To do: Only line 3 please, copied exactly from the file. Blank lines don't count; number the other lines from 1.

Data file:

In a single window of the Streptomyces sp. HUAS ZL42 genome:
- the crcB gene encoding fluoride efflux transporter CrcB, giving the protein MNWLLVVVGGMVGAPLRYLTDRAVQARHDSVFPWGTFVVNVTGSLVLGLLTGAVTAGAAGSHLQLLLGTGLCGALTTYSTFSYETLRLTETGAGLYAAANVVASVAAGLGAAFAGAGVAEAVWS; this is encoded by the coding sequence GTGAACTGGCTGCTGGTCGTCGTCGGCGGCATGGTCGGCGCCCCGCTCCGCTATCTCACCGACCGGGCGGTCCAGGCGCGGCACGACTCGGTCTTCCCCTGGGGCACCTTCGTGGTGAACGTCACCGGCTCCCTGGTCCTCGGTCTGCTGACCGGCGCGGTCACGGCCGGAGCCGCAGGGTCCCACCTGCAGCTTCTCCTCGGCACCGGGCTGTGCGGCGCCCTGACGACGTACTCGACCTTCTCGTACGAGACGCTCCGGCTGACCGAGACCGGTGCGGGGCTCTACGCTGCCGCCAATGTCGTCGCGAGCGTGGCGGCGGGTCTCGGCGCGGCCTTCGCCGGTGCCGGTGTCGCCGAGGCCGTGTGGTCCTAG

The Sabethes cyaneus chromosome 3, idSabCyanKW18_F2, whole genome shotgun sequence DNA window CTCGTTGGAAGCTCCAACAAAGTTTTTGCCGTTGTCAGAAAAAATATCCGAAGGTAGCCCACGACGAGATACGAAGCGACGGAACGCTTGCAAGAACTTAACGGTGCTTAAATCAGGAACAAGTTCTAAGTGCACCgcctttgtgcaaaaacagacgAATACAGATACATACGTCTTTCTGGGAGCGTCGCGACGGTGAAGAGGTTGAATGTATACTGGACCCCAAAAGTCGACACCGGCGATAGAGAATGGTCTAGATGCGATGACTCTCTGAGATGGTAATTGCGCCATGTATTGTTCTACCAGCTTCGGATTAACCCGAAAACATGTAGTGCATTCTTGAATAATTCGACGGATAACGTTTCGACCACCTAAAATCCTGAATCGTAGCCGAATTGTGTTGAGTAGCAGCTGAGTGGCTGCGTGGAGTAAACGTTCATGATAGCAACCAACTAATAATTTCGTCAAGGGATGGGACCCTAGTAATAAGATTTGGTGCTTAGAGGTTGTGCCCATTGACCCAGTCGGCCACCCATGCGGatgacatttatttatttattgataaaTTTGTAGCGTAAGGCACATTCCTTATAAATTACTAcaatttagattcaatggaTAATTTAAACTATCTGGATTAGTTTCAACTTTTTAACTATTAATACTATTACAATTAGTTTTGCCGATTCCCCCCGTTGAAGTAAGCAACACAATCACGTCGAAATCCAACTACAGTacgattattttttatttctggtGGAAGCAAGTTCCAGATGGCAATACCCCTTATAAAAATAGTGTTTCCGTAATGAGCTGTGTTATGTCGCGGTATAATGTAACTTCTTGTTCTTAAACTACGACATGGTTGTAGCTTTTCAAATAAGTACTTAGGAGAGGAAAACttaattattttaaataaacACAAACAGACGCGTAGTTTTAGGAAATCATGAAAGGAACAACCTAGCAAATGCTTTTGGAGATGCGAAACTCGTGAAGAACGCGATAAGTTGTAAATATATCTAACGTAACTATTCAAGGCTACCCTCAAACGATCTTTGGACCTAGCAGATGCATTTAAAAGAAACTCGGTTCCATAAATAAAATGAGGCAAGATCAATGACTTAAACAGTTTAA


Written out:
The Sabethes cyaneus chromosome 3, idSabCyanKW18_F2, whole genome shotgun sequence DNA window CTCGTTGGAAGCTCCAACAAAGTTTTTGCCGTTGTCAGAAAAAATATCCGAAGGTAGCCCACGACGAGATACGAAGCGACGGAACGCTTGCAAGAACTTAACGGTGCTTAAATCAGGAACAAGTTCTAAGTGCACCgcctttgtgcaaaaacagacgAATACAGATACATACGTCTTTCTGGGAGCGTCGCGACGGTGAAGAGGTTGAATGTATACTGGACCCCAAAAGTCGACACCGGCGATAGAGAATGGTCTAGATGCGATGACTCTCTGAGATGGTAATTGCGCCATGTATTGTTCTACCAGCTTCGGATTAACCCGAAAACATGTAGTGCATTCTTGAATAATTCGACGGATAACGTTTCGACCACCTAAAATCCTGAATCGTAGCCGAATTGTGTTGAGTAGCAGCTGAGTGGCTGCGTGGAGTAAACGTTCATGATAGCAACCAACTAATAATTTCGTCAAGGGATGGGACCCTAGTAATAAGATTTGGTGCTTAGAGGTTGTGCCCATTGACCCAGTCGGCCACCCATGCGGatgacatttatttatttattgataaaTTTGTAGCGTAAGGCACATTCCTTATAAATTACTAcaatttagattcaatggaTAATTTAAACTATCTGGATTAGTTTCAACTTTTTAACTATTAATACTATTACAATTAGTTTTGCCGATTCCCCCCGTTGAAGTAAGCAACACAATCACGTCGAAATCCAACTACAGTacgattattttttatttctggtGGAAGCAAGTTCCAGATGGCAATACCCCTTATAAAAATAGTGTTTCCGTAATGAGCTGTGTTATGTCGCGGTATAATGTAACTTCTTGTTCTTAAACTACGACATGGTTGTAGCTTTTCAAATAAGTACTTAGGAGAGGAAAACttaattattttaaataaacACAAACAGACGCGTAGTTTTAGGAAATCATGAAAGGAACAACCTAGCAAATGCTTTTGGAGATGCGAAACTCGTGAAGAACGCGATAAGTTGTAAATATATCTAACGTAACTATTCAAGGCTACCCTCAAACGATCTTTGGACCTAGCAGATGCATTTAAAAGAAACTCGGTTCCATAAATAAAATGAGGCAAGATCAATGACTTAAACAGTTTAA